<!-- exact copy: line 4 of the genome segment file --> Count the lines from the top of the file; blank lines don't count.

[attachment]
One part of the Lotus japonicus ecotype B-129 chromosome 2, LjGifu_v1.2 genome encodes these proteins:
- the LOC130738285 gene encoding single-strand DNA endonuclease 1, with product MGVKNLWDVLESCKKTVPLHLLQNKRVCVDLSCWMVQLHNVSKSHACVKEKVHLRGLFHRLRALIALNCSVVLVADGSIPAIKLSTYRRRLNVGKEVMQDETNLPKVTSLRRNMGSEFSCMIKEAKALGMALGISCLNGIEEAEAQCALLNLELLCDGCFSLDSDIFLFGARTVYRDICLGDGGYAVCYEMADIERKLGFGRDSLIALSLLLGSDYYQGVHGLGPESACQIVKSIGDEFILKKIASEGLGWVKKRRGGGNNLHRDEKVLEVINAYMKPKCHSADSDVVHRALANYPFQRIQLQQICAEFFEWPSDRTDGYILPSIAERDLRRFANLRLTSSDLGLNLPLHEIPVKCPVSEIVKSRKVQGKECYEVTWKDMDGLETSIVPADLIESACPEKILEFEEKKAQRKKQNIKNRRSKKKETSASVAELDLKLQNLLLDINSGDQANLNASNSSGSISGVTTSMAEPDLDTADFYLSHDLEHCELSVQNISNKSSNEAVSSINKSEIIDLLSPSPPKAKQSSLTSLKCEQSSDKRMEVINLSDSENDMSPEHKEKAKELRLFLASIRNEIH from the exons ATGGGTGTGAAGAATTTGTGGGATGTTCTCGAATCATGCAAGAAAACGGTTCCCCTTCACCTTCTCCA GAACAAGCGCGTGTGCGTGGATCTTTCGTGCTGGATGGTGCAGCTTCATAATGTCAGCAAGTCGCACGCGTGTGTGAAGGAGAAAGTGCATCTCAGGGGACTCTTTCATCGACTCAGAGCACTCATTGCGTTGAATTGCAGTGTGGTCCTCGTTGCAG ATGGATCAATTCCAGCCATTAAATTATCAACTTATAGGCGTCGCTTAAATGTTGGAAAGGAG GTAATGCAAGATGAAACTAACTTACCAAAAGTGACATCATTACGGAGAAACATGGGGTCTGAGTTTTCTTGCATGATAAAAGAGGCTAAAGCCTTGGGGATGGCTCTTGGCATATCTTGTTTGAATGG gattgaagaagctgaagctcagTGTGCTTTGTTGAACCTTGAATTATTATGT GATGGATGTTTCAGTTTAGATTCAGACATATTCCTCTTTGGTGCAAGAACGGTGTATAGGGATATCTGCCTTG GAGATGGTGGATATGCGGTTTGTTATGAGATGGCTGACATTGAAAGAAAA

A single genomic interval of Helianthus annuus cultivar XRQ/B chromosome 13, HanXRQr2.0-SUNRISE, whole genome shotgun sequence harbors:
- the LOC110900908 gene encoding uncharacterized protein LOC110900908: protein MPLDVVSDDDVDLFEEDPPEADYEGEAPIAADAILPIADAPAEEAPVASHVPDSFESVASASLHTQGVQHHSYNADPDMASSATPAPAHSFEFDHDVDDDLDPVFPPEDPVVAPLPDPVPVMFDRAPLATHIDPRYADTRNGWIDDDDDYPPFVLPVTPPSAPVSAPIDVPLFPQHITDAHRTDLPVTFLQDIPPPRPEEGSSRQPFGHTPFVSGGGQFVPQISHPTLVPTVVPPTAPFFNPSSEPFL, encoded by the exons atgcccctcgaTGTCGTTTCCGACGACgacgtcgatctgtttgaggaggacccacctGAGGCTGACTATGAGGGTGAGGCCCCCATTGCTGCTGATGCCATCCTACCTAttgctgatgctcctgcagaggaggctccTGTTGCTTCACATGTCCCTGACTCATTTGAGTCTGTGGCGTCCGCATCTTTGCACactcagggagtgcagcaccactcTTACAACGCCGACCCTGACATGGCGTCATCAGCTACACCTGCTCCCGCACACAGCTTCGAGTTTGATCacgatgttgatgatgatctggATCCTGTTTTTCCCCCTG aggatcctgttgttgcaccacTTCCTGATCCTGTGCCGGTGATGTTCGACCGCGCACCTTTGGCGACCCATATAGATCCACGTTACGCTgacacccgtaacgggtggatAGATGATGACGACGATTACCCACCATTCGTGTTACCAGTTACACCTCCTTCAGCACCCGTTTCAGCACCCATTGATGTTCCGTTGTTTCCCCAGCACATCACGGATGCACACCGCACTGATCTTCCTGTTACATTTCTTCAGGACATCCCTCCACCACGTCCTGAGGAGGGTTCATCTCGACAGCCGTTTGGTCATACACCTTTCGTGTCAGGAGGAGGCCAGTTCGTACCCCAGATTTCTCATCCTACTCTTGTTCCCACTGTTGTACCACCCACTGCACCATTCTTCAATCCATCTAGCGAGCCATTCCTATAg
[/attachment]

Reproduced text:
- the LOC110900908 gene encoding uncharacterized protein LOC110900908: protein MPLDVVSDDDVDLFEEDPPEADYEGEAPIAADAILPIADAPAEEAPVASHVPDSFESVASASLHTQGVQHHSYNADPDMASSATPAPAHSFEFDHDVDDDLDPVFPPEDPVVAPLPDPVPVMFDRAPLATHIDPRYADTRNGWIDDDDDYPPFVLPVTPPSAPVSAPIDVPLFPQHITDAHRTDLPVTFLQDIPPPRPEEGSSRQPFGHTPFVSGGGQFVPQISHPTLVPTVVPPTAPFFNPSSEPFL, encoded by the exons atgcccctcgaTGTCGTTTCCGACGACgacgtcgatctgtttgaggaggacccacctGAGGCTGACTATGAGGGTGAGGCCCCCATTGCTGCTGATGCCATCCTACCTAttgctgatgctcctgcagaggaggctccTGTTGCTTCACATGTCCCTGACTCATTTGAGTCTGTGGCGTCCGCATCTTTGCACactcagggagtgcagcaccactcTTACAACGCCGACCCTGACATGGCGTCATCAGCTACACCTGCTCCCGCACACAGCTTCGAGTTTGATCacgatgttgatgatgatctggATCCTGTTTTTCCCCCTG aggatcctgttgttgcaccacTTCCTGATCCTGTGCCGGTGATGTTCGACCGCGCACCTTTGGCGACCCATATAGATCCACGTTACGCTgacacccgtaacgggtggatAGATGATGACGACGATTACCCACCATTCGTGTTACCAGTTACACCTCCTTCAGCACCCGTTTCAGCACCCATTGATGTTCCGTTGTTTCCCCAGCACATCACGGATGCACACCGCACTGATCTTCCTGTTACATTTCTTCAGGACATCCCTCCACCACGTCCTGAGGAGGGTTCATCTCGACAGCCGTTTGGTCATACACCTTTCGTGTCAGGAGGAGGCCAGTTCGTACCCCAGATTTCTCATCCTACTCTTGTTCCCACTGTTGTACCACCCACTGCACCATTCTTCAATCCATCTAGCGAGCCATTCCTATAg